This week the Newcastle Magistrates Court convicted the Archbishop of Adelaide of concealing evidence of child sex abuse. Philip Wilson was the Bishop of Wollongongbetween 1997 and 2000. To my knowledge, he is the most senior Australian cleric to be convicted of such anoffence. He should not be the last. Those who have covered up abuse and put the interests of their church and thereputation of their clerics above the suffering of abused children don't deserve the protection of either the congregation or the law.
Over five years the royal commission into child sex abuse established by former Prime Minister Julia Gillardhas heard evidence from more than 1,300 witnesses and held over 8,000 private sessions to listen to the personaccounts of survivors. It has handled 42,000 calls and received 25,000 letters and emails. After 57 public hearingslasting 444 days, the commission has made over 2 thousand referrals to law enforcement agencies. The inquirythat many said was unnecessary has shone a bright light into some of the darkest recesses of once inscrutablepublic institutions.
The establishment of the royal commission, and this national response, is a matter of deep personal interest andof great concern to the community that I represent. Wollongong is a wonderful city but it has also harboured morethan its fair share of abusers. My years at Edmund Rice College in Wollongong during the late 1970s and early1980s were mostly happy. There was a darker side, however. For many years the school had been a dumpingground for sex offenders.
We now know that there were many instances where brothers were moved from other schools in Sydney aftercomplaints and allegations of sexual abuse had been made against them. One example was Brother Chris Roberts.He attended St Patrick's College in Sutherland between 1975 and 1977. He sexually abused children. Complaintswere made. Instead of reporting him to the police he was moved to Saint Edmund's College in Canberra, where hetaught boys between the seventies and eighties. He abused more children and there were more complaints. He wasnot reported to the police. Instead he was moved to my school in Wollongong.
In 2007 he was charged with 21 sexual offences over many, many years. He has admitted guilt to 11 of the 21 charges. He was but one of many of a community of sex offenders which included my principal, my form master,my parish priest and too many of the brothers who taught at my school. Many, many more were complicit in aculture of silence and cover-up. The impact it had on boys at my school cannot be underestimated, nor can theimpact of denial and cover-ups that accompanied the original crimes and allowed them to be repeated in placeafter place and with victim after victim.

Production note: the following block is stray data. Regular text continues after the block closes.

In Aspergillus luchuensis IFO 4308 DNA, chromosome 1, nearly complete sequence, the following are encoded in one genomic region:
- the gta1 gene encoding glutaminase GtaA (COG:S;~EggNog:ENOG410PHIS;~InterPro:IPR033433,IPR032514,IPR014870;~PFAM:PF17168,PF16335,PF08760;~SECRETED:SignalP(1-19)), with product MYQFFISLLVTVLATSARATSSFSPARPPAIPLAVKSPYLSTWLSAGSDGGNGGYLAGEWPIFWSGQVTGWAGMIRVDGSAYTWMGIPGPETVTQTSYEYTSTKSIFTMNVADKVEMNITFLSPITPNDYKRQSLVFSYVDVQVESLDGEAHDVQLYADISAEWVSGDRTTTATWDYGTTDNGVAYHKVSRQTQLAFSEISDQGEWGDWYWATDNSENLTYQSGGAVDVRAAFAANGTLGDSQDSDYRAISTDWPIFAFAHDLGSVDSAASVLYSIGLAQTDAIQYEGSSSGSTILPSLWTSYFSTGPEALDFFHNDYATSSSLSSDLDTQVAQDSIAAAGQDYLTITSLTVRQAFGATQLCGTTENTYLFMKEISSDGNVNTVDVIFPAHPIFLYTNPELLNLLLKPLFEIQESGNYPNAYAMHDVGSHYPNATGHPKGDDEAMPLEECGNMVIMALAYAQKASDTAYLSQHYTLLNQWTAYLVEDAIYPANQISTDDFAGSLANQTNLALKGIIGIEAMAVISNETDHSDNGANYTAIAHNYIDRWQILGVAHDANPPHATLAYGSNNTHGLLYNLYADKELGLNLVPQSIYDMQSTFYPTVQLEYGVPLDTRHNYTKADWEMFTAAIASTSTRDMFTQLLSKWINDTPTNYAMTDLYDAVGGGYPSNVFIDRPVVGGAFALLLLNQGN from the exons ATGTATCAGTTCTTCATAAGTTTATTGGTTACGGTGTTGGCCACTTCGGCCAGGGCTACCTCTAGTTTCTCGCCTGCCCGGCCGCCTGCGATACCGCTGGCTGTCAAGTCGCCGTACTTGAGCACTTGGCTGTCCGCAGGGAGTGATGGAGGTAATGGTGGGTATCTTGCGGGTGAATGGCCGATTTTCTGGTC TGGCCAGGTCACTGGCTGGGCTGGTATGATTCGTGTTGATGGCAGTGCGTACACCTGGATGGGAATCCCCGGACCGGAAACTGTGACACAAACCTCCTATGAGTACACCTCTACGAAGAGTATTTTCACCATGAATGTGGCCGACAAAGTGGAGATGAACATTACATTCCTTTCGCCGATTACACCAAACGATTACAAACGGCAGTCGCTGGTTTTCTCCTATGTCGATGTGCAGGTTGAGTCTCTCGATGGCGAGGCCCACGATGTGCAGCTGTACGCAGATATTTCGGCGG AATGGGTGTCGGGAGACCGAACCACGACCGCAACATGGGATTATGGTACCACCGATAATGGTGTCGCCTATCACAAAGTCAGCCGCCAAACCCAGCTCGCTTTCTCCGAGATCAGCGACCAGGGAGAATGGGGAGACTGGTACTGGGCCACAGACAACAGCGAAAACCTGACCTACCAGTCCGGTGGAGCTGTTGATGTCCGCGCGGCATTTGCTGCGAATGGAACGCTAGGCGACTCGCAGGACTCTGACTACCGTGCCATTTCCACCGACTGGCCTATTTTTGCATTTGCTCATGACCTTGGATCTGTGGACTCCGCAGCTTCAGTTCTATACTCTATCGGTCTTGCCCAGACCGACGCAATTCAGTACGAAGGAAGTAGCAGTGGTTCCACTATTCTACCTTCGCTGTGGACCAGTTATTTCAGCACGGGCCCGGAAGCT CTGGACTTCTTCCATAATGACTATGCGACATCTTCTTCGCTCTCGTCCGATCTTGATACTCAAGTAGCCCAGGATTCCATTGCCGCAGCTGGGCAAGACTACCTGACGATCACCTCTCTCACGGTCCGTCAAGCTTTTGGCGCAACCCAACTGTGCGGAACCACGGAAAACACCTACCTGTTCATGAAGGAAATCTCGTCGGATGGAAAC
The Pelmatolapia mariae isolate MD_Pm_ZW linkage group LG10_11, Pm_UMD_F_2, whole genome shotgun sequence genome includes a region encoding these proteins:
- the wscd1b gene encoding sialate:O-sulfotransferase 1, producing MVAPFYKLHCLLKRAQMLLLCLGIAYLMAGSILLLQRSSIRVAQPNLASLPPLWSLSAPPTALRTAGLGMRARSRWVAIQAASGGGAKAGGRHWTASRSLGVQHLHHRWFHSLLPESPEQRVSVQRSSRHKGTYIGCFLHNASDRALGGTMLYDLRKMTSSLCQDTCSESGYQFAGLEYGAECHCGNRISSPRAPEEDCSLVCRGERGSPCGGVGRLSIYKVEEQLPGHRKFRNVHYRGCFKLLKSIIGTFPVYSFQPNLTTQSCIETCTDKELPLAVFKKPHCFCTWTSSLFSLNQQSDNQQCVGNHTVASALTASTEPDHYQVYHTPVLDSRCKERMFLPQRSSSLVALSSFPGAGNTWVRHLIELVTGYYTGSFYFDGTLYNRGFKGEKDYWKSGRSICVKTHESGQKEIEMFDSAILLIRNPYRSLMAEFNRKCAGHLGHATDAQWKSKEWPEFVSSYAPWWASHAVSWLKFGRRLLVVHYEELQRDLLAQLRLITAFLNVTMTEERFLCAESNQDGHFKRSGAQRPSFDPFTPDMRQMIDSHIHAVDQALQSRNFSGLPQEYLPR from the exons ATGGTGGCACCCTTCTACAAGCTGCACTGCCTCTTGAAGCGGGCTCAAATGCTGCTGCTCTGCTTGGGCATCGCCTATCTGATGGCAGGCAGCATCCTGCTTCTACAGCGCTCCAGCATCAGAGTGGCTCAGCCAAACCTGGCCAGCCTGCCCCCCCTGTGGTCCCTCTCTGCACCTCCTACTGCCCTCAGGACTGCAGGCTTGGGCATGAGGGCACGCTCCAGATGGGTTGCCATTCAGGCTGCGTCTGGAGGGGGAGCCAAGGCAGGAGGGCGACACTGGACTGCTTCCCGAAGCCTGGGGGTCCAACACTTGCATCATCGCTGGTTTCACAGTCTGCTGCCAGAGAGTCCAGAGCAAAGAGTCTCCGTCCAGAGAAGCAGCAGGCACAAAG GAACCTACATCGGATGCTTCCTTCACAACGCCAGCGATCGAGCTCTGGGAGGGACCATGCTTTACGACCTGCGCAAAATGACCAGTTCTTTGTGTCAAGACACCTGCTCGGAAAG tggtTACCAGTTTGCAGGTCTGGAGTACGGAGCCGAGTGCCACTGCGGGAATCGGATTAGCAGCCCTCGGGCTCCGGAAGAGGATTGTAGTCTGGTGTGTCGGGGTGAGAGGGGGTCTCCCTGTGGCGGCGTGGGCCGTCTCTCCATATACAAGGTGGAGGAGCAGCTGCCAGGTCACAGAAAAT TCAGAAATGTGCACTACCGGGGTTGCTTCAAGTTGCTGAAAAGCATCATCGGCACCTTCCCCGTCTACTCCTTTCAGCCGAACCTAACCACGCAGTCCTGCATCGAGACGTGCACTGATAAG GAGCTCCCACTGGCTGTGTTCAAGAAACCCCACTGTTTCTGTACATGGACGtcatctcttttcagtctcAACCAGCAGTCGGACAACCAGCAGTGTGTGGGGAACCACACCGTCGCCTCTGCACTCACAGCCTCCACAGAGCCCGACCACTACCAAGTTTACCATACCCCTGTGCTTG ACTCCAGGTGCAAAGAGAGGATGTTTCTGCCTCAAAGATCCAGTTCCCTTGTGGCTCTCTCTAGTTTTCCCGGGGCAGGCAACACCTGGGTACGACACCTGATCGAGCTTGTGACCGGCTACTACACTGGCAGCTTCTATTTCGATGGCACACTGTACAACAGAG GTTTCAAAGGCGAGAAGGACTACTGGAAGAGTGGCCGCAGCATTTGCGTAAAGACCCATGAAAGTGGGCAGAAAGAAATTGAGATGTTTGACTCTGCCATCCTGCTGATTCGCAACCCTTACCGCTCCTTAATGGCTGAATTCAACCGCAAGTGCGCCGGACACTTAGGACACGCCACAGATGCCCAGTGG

Upon the release of the royal commission's interim report in 2005, Labor, before the government, announced our support for the national redress schemes. These recommendations should be faithfully implemented. Thescheme provides for three elements of redress: monetary payment, access to counselling and psychologicalservices and the opportunity to receive an apology from a representative of the institution responsible for theabuse. Applicants won't be limited to one form of redress. They'll be provided with access to support services andlegal services if they accept an offer. They will also receive financial advice. Importantly, they will be required tosign a deed of release, waiving their civil rights against the responsible institution.
We compound the injustice visited upon the survivors if we think that this bill is the complete answer to decades of abuse. It is a good start, but the scheme does not go far enough. The bill establishes a scheme, but itonly becomes operative if the states and territories, churches and other institutions agree to be bound andparticipate. It's encouraging that Victoria, New South Wales, the ACT, the Northern Territory and Queenslandhave publicly announced they will payment. Today we call upon the other states, churches and institutes to follow.
The scheme has to be improved. We need more support services, and the cap on compensation is insufficient. The royal commission recommended a maximum of $200,000, a figure that many advocates thought was itselfinsufficient. This bill provides for only $150,000, which seems to me mean-spirited. The scheme is limited toAustralian citizens without good reason. We of all people should know that matters of citizenship are notstraightforward as we thought they once were. There are many child migrants who attended schools or who wereforcibly institutionalised and suffered abuse, and they should not be excluded. The government has sought toplace restrictions on survivors who themselves have a criminal history from accessing the redress scheme. Isimply point to the evidence that shows that many of the abused have found themselves up in a life of incarceration, and Labor believes this policy should be changed in that regard.